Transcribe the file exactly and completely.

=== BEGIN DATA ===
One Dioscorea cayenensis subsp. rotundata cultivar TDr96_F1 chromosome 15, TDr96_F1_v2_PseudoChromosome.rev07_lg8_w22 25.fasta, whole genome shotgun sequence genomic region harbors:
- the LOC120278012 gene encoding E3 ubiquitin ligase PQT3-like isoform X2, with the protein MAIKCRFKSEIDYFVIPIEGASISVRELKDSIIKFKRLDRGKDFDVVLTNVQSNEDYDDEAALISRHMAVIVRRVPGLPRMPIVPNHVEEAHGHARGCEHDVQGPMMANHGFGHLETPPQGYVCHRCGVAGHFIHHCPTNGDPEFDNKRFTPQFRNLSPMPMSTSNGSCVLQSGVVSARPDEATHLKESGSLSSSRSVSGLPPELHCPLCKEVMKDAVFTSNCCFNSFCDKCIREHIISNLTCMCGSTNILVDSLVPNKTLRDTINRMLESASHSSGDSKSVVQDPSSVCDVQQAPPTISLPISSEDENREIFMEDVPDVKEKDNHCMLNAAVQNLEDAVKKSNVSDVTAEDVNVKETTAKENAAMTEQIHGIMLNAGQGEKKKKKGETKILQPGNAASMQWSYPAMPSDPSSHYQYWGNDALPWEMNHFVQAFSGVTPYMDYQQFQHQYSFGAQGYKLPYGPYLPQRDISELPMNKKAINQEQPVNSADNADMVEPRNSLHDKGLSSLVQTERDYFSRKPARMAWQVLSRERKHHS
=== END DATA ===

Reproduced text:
One Dioscorea cayenensis subsp. rotundata cultivar TDr96_F1 chromosome 15, TDr96_F1_v2_PseudoChromosome.rev07_lg8_w22 25.fasta, whole genome shotgun sequence genomic region harbors:
- the LOC120278012 gene encoding E3 ubiquitin ligase PQT3-like isoform X2, with the protein MAIKCRFKSEIDYFVIPIEGASISVRELKDSIIKFKRLDRGKDFDVVLTNVQSNEDYDDEAALISRHMAVIVRRVPGLPRMPIVPNHVEEAHGHARGCEHDVQGPMMANHGFGHLETPPQGYVCHRCGVAGHFIHHCPTNGDPEFDNKRFTPQFRNLSPMPMSTSNGSCVLQSGVVSARPDEATHLKESGSLSSSRSVSGLPPELHCPLCKEVMKDAVFTSNCCFNSFCDKCIREHIISNLTCMCGSTNILVDSLVPNKTLRDTINRMLESASHSSGDSKSVVQDPSSVCDVQQAPPTISLPISSEDENREIFMEDVPDVKEKDNHCMLNAAVQNLEDAVKKSNVSDVTAEDVNVKETTAKENAAMTEQIHGIMLNAGQGEKKKKKGETKILQPGNAASMQWSYPAMPSDPSSHYQYWGNDALPWEMNHFVQAFSGVTPYMDYQQFQHQYSFGAQGYKLPYGPYLPQRDISELPMNKKAINQEQPVNSADNADMVEPRNSLHDKGLSSLVQTERDYFSRKPARMAWQVLSRERKHHS